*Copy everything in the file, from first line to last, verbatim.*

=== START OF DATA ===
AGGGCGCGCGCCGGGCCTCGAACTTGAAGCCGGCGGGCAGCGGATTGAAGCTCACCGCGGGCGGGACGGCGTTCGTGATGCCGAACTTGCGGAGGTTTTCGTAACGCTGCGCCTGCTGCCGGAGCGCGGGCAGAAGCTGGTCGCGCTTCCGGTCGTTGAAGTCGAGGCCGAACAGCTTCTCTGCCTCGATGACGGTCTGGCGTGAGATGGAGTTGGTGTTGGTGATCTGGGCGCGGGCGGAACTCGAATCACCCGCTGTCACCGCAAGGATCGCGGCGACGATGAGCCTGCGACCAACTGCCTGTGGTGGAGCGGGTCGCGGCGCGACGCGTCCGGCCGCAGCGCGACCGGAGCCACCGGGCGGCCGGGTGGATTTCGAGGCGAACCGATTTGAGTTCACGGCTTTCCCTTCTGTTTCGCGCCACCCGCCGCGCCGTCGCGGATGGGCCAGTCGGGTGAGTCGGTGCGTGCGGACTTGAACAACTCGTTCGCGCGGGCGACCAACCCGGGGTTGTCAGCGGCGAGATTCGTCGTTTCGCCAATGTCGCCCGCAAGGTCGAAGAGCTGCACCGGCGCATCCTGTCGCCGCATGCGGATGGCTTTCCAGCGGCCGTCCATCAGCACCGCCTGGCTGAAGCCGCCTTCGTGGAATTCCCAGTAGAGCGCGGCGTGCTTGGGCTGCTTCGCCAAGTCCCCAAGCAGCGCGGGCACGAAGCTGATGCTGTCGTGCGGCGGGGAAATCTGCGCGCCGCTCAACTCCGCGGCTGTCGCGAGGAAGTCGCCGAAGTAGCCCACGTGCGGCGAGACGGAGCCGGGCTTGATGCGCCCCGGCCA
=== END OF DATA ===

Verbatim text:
AGGGCGCGCGCCGGGCCTCGAACTTGAAGCCGGCGGGCAGCGGATTGAAGCTCACCGCGGGCGGGACGGCGTTCGTGATGCCGAACTTGCGGAGGTTTTCGTAACGCTGCGCCTGCTGCCGGAGCGCGGGCAGAAGCTGGTCGCGCTTCCGGTCGTTGAAGTCGAGGCCGAACAGCTTCTCTGCCTCGATGACGGTCTGGCGTGAGATGGAGTTGGTGTTGGTGATCTGGGCGCGGGCGGAACTCGAATCACCCGCTGTCACCGCAAGGATCGCGGCGACGATGAGCCTGCGACCAACTGCCTGTGGTGGAGCGGGTCGCGGCGCGACGCGTCCGGCCGCAGCGCGACCGGAGCCACCGGGCGGCCGGGTGGATTTCGAGGCGAACCGATTTGAGTTCACGGCTTTCCCTTCTGTTTCGCGCCACCCGCCGCGCCGTCGCGGATGGGCCAGTCGGGTGAGTCGGTGCGTGCGGACTTGAACAACTCGTTCGCGCGGGCGACCAACCCGGGGTTGTCAGCGGCGAGATTCGTCGTTTCGCCAATGTCGCCCGCAAGGTCGAAGAGCTGCACCGGCGCATCCTGTCGCCGCATGCGGATGGCTTTCCAGCGGCCGTCCATCAGCACCGCCTGGCTGAAGCCGCCTTCGTGGAATTCCCAGTAGAGCGCGGCGTGCTTGGGCTGCTTCGCCAAGTCCCCAAGCAGCGCGGGCACGAAGCTGATGCTGTCGTGCGGCGGGGAAATCTGCGCGCCGCTCAACTCCGCGGCTGTCGCGAGGAAGTCGCCGAAGTAGCCCACGTGCGGCGAGACGGAGCCGGGCTTGATGCGCCCCGGCCA